EEOC Submittals
Posted: 29 July 2010 07:28 PM   [ Ignore ]
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Good Day,

I am currently preparing my position paper and response to an EEOC charge. Does anybody know if the EEOC will accept supporting documents on CD or DVD? I have several thousand e-mail messages to support my position and I would like to avoid the associated labor and printing costs.

Thank you in advance.

Kind regards,
Chuck

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Posted: 30 July 2010 08:51 AM   [ Ignore ]   [ # 1 ]
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So much depends on the person assigned to the case.  I’m in Denver and had CD accepted by one EEOC agent and rejected by another (2 different cases).  And the one who rejected it waited 4 months before letting us know and then gave us a few days to pull all papers together supporting our case.  Lesson I learned is it’s best to ask the assigned agent.

Linda Konstan
Sensible HR Consulting LLC

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Posted: 30 July 2010 09:14 AM   [ Ignore ]   [ # 2 ]
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Good morning Chuck,

You should have an investigator assigned to the case; why not call and ask how they would prefer to receive this information.  It will give you the opportunity to connect with this individual, which I have always found to be very beneficial.

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Posted: 30 July 2010 09:46 AM   [ Ignore ]   [ # 3 ]
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Unless you have consulted with legal counsel, and he/she has given the green light to provide the supporting documentation, I would not provide it.  The position statement (along with supporting documentation) can later be used as evidence against the company should actual litigation result following the EEOC proceedings.

In truth, the evidentiary concerns have become so heightened in recent years that it is not advisable for company HR representatives to submit position statements or supporting docs.  That is a task that is best left to inside or outside counsel.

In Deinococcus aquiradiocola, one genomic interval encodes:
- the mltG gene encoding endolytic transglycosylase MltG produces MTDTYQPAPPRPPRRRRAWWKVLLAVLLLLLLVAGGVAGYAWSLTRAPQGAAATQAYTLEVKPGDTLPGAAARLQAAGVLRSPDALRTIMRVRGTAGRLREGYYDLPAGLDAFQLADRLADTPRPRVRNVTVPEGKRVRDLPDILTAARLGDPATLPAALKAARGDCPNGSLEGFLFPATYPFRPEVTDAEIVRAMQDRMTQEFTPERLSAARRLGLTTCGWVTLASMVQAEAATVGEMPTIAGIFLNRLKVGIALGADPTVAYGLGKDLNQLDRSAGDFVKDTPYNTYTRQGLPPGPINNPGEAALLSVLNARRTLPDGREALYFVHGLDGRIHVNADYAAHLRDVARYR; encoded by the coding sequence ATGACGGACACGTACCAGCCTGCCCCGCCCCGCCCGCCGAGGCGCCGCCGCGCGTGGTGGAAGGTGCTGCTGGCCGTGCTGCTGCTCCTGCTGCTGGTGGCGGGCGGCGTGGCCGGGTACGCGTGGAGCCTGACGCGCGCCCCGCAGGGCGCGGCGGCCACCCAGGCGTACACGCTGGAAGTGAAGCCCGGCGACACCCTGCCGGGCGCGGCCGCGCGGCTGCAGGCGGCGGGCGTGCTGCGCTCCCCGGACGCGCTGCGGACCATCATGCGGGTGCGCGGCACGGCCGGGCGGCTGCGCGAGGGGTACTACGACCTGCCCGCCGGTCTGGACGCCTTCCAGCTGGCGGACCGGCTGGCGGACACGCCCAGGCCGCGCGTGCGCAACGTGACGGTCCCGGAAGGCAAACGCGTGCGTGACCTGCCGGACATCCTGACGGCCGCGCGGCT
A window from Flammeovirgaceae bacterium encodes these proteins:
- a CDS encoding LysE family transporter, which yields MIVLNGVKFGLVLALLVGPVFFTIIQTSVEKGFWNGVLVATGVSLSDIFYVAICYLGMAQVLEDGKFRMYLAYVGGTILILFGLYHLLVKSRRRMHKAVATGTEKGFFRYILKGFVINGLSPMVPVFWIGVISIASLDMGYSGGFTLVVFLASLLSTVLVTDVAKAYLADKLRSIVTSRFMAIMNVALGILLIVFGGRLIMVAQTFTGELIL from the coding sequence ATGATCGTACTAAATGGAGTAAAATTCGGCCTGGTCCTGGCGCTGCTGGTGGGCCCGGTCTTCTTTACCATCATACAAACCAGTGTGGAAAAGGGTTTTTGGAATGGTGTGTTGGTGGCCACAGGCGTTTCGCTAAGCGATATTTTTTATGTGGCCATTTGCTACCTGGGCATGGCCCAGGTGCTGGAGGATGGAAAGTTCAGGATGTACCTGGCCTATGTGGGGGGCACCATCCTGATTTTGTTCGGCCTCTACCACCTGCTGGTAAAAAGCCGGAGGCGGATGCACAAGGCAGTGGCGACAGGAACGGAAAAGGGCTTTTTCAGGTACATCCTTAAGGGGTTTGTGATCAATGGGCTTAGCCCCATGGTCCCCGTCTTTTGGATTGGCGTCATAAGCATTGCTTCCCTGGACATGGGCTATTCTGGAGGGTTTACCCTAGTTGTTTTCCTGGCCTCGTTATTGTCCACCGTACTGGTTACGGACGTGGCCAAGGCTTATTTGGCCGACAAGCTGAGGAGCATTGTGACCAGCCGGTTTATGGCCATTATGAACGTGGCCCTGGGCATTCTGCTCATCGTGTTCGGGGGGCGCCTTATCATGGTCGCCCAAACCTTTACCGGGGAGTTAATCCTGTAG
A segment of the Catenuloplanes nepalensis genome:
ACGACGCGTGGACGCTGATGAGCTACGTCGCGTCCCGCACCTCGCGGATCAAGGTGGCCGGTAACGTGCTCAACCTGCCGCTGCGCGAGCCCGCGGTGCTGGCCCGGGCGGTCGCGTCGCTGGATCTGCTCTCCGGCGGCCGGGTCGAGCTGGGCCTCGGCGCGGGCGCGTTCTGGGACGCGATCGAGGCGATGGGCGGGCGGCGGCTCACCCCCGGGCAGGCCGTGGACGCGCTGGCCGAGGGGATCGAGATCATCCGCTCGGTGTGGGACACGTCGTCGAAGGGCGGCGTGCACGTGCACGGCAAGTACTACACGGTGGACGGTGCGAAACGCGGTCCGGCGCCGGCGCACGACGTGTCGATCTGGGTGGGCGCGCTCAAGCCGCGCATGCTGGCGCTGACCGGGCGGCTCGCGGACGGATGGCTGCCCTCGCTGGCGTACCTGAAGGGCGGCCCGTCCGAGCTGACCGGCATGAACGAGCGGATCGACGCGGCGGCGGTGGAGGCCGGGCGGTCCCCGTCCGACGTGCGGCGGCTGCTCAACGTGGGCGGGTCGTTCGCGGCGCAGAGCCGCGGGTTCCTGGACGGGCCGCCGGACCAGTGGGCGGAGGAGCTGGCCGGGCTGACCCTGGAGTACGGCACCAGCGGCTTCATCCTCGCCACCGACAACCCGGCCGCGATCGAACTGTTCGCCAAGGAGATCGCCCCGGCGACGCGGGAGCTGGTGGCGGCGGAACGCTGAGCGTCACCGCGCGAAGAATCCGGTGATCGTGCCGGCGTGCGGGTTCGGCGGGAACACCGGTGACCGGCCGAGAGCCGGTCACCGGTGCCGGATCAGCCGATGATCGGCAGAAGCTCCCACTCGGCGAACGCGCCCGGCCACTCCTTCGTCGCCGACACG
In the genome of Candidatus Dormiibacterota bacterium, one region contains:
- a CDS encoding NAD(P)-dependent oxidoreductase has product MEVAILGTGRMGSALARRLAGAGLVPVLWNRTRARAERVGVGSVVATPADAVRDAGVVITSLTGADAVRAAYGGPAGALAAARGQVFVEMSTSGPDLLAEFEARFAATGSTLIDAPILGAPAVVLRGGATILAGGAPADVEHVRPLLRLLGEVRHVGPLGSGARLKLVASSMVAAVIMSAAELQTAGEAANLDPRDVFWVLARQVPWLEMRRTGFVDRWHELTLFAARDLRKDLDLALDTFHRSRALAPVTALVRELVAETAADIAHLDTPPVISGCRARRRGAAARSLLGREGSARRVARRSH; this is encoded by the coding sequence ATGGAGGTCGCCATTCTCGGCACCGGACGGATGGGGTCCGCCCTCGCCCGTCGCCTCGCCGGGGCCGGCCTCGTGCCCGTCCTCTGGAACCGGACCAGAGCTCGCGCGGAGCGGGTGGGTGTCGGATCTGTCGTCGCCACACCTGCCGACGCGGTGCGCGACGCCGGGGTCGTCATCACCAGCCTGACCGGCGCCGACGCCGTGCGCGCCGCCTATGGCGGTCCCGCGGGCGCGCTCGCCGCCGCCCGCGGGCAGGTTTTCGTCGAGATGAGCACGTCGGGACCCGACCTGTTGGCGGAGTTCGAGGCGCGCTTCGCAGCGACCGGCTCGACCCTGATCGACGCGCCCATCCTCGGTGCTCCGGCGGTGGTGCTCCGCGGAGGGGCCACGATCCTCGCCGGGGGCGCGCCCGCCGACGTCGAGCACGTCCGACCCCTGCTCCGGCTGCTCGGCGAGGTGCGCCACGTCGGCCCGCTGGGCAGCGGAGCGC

Kevin
Washington, D.C.

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Posted: 30 July 2010 10:05 AM   [ Ignore ]   [ # 4 ]
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I totally agree with the last writer from DC—Under NO circumstance should you turn over thousands of emails without review and advice of counsel.  In this circumstance, I would agree also with the others who suggest talking with your assigned contact and letting them know that you may have additional documents and as if they have a preference for a certain format over another.  But, to the extent that you produce documents, I would keep it to a minimum and would only produce them once your legal counsel has reviewed and approves the production—no matter how small or seemingly insignificant.

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Victoria T. Aguilar, SPHR, Esq.
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The AR Group
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Posted: 30 July 2010 11:34 AM   [ Ignore ]   [ # 5 ]